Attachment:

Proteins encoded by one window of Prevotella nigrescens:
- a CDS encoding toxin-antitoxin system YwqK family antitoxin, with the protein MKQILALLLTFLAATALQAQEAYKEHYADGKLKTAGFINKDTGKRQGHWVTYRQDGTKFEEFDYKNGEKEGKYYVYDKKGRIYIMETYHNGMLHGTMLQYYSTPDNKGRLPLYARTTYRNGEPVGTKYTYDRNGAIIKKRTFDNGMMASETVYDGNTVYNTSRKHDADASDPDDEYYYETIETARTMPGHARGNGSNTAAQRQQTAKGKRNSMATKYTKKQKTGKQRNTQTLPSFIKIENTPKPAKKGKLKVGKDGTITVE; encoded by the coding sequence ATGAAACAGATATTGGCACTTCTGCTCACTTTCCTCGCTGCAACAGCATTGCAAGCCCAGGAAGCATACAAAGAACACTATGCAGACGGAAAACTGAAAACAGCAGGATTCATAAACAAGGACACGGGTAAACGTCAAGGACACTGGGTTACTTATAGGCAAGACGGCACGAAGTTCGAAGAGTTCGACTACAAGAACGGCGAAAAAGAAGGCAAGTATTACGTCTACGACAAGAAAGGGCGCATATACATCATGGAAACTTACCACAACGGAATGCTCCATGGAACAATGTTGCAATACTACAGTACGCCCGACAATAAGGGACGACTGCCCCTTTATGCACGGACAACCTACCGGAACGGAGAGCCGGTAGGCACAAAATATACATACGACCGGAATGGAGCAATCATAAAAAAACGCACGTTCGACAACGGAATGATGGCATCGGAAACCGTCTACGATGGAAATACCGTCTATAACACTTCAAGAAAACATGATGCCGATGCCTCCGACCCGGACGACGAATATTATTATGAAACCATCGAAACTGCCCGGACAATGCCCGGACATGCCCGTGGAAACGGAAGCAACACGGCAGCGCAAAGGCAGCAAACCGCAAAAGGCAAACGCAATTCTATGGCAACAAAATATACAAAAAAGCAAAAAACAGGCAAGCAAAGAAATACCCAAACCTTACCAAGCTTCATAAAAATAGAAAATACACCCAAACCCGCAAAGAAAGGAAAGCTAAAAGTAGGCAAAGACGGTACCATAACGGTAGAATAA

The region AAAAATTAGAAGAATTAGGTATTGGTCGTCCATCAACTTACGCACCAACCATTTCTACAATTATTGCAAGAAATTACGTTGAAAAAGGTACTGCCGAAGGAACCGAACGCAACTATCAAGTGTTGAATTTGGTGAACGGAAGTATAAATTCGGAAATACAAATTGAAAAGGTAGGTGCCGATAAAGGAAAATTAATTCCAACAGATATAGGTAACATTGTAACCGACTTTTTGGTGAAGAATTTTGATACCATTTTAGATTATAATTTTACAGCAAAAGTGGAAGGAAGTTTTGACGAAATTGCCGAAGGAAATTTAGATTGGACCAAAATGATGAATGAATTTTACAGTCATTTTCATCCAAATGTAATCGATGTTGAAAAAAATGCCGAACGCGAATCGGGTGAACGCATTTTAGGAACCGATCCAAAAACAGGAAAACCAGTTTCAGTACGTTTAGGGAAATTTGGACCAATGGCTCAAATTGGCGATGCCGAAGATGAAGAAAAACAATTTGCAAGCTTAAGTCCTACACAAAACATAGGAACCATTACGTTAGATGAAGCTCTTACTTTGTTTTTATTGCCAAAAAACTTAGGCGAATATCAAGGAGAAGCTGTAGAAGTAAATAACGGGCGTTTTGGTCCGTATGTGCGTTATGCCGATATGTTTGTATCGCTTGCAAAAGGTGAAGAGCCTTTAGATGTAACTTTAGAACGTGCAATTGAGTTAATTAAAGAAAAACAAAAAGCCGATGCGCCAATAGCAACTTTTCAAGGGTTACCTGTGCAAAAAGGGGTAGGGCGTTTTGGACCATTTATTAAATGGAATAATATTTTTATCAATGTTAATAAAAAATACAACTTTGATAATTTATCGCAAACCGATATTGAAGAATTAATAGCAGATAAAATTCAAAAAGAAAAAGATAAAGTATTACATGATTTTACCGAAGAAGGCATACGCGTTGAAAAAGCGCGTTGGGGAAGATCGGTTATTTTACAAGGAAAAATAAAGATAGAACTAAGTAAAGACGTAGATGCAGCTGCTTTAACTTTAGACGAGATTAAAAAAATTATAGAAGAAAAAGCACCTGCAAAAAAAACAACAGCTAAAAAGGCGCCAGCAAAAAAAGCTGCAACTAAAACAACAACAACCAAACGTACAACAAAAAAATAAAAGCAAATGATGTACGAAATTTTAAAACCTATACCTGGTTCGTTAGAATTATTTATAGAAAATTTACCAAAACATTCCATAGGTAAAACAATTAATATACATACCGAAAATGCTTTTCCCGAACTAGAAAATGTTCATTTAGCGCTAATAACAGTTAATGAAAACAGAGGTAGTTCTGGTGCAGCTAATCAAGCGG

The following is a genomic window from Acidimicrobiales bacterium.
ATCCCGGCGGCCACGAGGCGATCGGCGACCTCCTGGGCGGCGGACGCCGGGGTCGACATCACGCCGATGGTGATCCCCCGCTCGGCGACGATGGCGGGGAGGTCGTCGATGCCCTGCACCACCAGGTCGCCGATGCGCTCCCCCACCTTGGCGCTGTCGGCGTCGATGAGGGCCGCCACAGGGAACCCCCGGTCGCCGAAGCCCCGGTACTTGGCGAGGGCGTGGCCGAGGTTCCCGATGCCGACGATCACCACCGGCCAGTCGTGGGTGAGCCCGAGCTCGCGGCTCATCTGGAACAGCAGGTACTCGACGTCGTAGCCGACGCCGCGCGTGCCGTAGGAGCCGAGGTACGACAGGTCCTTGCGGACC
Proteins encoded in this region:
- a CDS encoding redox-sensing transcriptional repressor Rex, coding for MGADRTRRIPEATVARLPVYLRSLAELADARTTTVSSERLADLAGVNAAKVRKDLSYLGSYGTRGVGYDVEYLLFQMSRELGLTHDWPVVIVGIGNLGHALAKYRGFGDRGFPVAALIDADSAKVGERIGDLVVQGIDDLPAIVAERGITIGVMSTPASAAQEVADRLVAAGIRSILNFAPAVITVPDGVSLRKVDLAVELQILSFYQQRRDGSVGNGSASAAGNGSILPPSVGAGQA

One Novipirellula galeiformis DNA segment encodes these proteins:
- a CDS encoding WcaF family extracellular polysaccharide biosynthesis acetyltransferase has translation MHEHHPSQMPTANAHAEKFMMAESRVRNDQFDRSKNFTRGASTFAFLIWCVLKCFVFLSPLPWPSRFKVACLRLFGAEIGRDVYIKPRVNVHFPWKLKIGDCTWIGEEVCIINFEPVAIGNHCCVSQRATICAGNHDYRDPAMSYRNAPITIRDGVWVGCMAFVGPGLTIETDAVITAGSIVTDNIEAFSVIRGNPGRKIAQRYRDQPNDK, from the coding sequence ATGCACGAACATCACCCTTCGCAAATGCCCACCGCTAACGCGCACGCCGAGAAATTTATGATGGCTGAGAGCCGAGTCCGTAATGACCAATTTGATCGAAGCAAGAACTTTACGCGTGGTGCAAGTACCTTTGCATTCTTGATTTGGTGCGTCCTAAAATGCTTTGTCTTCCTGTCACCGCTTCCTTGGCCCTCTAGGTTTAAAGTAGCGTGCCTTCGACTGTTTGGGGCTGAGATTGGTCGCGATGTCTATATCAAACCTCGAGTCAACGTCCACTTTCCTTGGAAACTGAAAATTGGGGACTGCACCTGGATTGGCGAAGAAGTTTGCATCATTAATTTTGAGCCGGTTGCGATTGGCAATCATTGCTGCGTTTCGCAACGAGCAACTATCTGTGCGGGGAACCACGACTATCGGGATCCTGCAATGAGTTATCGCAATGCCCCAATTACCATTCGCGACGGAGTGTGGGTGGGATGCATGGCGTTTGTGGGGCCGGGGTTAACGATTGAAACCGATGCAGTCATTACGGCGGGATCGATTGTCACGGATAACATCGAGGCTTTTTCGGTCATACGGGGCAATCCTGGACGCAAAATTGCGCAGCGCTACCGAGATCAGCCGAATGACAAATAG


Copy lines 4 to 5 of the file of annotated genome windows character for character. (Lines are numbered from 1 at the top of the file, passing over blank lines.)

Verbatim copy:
The following is a genomic window from Acidimicrobiales bacterium.
ATCCCGGCGGCCACGAGGCGATCGGCGACCTCCTGGGCGGCGGACGCCGGGGTCGACATCACGCCGATGGTGATCCCCCGCTCGGCGACGATGGCGGGGAGGTCGTCGATGCCCTGCACCACCAGGTCGCCGATGCGCTCCCCCACCTTGGCGCTGTCGGCGTCGATGAGGGCCGCCACAGGGAACCCCCGGTCGCCGAAGCCCCGGTACTTGGCGAGGGCGTGGCCGAGGTTCCCGATGCCGACGATCACCACCGGCCAGTCGTGGGTGAGCCCGAGCTCGCGGCTCATCTGGAACAGCAGGTACTCGACGTCGTAGCCGACGCCGCGCGTGCCGTAGGAGCCGAGGTACGACAGGTCCTTGCGGACC